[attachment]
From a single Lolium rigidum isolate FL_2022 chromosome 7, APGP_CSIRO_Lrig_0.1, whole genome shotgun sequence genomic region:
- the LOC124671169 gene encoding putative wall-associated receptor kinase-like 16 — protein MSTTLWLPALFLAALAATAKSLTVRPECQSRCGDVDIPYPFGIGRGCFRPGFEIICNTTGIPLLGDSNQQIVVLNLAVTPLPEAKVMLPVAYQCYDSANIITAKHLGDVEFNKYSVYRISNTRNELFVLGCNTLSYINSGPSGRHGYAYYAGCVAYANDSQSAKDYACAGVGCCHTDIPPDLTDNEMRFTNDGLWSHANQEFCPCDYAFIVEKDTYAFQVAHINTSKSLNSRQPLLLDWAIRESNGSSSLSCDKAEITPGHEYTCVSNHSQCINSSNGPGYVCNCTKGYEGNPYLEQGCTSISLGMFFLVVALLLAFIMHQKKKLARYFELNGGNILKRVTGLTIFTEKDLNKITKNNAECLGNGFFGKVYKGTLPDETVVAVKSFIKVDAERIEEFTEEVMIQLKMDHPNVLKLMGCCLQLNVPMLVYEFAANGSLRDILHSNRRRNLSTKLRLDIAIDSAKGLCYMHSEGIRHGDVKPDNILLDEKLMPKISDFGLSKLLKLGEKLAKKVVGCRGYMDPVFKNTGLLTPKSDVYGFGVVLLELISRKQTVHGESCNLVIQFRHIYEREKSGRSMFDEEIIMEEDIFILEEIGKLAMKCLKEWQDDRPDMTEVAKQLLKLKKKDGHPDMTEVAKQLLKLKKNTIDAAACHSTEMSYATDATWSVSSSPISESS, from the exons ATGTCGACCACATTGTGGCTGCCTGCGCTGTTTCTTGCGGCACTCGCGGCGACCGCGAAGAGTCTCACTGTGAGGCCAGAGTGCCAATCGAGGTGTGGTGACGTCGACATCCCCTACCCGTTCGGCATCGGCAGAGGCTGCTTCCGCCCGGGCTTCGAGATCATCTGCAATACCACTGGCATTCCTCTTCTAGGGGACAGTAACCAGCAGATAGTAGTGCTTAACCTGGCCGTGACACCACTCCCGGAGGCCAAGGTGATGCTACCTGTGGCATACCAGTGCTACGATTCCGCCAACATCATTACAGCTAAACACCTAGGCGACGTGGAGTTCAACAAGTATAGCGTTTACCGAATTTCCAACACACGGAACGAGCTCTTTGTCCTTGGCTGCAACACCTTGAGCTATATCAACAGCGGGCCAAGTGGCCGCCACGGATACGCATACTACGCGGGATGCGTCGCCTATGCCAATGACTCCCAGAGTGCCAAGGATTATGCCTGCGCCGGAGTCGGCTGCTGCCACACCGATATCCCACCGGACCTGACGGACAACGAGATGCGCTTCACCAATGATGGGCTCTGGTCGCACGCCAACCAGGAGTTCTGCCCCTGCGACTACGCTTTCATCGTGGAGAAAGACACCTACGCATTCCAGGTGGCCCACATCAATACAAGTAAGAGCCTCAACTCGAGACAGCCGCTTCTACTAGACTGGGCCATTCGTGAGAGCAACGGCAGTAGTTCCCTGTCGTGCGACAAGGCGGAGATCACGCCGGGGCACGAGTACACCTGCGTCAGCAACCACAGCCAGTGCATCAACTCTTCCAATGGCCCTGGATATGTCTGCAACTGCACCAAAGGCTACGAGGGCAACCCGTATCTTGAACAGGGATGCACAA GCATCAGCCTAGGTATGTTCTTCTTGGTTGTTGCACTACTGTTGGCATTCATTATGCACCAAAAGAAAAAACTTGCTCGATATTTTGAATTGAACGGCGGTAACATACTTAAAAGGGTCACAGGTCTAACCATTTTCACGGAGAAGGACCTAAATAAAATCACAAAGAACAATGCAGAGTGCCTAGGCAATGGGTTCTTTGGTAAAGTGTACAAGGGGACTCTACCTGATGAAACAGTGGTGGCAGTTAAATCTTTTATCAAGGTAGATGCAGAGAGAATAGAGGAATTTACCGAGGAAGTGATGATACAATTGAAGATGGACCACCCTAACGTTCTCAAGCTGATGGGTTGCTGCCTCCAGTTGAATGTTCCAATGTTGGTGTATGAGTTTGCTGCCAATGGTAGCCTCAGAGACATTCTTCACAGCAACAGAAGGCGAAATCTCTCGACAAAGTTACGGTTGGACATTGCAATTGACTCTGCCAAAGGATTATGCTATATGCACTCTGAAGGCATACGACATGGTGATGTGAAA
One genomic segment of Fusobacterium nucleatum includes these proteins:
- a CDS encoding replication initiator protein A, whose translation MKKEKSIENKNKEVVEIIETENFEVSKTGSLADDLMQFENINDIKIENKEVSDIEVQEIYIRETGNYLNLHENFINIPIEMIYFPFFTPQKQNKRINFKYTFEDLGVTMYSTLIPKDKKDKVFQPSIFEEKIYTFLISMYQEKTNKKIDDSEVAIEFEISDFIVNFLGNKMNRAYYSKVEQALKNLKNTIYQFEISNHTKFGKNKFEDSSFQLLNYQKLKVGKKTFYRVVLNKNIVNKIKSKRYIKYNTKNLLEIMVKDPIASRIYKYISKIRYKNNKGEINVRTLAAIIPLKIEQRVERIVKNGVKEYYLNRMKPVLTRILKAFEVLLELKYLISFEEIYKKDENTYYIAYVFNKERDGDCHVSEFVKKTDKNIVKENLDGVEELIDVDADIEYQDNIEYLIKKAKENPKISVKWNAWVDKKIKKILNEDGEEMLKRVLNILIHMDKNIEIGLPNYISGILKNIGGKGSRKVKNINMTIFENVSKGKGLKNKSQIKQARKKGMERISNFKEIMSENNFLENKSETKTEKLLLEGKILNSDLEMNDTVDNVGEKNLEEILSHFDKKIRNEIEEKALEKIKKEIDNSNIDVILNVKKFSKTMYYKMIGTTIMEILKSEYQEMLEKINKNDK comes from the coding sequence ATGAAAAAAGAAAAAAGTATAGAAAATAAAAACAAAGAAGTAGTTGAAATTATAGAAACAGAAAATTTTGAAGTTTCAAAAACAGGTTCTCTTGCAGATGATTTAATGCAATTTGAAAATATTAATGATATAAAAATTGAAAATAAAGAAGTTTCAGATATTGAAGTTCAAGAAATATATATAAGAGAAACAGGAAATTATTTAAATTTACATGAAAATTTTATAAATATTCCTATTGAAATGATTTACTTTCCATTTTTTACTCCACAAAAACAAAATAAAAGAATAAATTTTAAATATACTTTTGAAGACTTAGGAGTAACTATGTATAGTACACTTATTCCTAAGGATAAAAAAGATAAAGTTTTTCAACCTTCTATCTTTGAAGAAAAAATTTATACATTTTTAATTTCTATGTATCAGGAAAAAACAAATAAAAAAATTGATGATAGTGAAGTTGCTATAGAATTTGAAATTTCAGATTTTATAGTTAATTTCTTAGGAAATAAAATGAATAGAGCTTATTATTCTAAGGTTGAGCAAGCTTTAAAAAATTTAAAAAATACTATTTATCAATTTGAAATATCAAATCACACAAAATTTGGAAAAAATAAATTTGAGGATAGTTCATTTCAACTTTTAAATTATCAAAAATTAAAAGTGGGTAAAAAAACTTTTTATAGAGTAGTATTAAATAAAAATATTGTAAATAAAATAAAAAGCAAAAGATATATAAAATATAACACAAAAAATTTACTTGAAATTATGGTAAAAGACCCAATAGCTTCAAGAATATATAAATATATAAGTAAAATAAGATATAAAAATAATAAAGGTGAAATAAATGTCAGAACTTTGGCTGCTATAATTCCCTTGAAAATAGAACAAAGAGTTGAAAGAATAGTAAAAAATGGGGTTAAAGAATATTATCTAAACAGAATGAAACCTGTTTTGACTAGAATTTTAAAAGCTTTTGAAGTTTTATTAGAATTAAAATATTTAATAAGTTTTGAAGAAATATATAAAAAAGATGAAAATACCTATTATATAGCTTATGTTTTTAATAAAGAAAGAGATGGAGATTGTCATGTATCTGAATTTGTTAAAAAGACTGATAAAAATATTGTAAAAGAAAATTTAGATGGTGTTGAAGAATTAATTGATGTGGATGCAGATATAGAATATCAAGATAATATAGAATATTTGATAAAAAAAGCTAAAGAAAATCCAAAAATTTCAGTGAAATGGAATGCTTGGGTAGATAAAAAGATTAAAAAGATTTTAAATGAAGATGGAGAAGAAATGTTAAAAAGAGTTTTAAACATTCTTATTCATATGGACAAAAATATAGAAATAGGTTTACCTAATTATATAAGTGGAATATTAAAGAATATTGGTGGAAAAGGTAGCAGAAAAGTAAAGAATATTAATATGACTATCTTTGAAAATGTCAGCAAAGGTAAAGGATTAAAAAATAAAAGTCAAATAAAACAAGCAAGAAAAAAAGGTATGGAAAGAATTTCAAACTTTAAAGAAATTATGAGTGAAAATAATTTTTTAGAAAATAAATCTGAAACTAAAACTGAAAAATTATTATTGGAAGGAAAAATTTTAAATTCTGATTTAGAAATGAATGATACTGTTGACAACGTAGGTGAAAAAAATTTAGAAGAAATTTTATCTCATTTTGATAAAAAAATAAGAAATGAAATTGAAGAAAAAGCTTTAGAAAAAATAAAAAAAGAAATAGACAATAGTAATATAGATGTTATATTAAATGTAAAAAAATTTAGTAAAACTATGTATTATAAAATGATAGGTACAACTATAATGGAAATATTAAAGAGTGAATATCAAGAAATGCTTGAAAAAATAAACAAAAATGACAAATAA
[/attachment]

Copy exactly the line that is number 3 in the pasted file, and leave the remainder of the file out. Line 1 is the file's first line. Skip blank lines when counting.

One genomic segment of Fusobacterium nucleatum includes these proteins: